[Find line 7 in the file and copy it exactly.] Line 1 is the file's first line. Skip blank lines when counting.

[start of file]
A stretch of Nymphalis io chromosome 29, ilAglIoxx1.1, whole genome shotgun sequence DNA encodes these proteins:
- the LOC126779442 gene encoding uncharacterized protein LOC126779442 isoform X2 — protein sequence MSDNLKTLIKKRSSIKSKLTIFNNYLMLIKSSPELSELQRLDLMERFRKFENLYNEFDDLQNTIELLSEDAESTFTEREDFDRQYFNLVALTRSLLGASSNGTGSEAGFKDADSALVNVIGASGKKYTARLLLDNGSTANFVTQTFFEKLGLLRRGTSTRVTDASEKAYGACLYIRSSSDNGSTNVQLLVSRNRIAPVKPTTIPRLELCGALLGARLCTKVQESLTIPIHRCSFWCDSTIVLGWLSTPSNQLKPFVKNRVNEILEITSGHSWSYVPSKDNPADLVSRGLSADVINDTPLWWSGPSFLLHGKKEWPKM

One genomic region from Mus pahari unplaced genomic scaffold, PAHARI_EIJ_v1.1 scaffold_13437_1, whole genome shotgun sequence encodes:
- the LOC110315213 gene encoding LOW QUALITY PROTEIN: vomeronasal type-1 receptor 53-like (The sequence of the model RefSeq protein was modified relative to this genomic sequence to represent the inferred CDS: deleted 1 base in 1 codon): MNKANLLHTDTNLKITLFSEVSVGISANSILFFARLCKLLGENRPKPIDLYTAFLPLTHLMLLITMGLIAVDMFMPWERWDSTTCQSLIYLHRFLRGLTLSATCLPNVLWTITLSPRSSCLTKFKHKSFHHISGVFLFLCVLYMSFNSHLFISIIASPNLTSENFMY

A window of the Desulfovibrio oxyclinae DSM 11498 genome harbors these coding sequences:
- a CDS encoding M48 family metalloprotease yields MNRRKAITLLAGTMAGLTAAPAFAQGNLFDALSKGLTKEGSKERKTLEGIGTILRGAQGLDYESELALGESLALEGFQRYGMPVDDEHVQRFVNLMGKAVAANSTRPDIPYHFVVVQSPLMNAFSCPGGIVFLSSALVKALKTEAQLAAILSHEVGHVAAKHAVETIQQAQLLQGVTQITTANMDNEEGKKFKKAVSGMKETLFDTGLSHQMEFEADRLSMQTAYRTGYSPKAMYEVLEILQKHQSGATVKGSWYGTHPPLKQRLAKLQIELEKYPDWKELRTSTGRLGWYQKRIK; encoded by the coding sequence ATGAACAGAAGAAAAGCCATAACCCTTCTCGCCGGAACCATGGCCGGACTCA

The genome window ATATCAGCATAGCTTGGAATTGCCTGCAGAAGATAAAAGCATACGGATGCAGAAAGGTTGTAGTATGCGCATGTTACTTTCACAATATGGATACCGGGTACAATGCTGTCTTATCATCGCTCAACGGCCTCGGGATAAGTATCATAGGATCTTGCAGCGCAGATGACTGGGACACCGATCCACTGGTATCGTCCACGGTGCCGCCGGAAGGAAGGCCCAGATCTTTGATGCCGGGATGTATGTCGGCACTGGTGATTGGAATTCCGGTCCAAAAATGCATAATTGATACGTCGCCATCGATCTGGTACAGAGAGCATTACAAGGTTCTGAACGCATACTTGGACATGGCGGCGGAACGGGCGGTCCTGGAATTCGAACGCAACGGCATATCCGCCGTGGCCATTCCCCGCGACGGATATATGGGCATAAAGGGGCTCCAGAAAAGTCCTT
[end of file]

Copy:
The genome window ATATCAGCATAGCTTGGAATTGCCTGCAGAAGATAAAAGCATACGGATGCAGAAAGGTTGTAGTATGCGCATGTTACTTTCACAATATGGATACCGGGTACAATGCTGTCTTATCATCGCTCAACGGCCTCGGGATAAGTATCATAGGATCTTGCAGCGCAGATGACTGGGACACCGATCCACTGGTATCGTCCACGGTGCCGCCGGAAGGAAGGCCCAGATCTTTGATGCCGGGATGTATGTCGGCACTGGTGATTGGAATTCCGGTCCAAAAATGCATAATTGATACGTCGCCATCGATCTGGTACAGAGAGCATTACAAGGTTCTGAACGCATACTTGGACATGGCGGCGGAACGGGCGGTCCTGGAATTCGAACGCAACGGCATATCCGCCGTGGCCATTCCCCGCGACGGATATATGGGCATAAAGGGGCTCCAGAAAAGTCCTT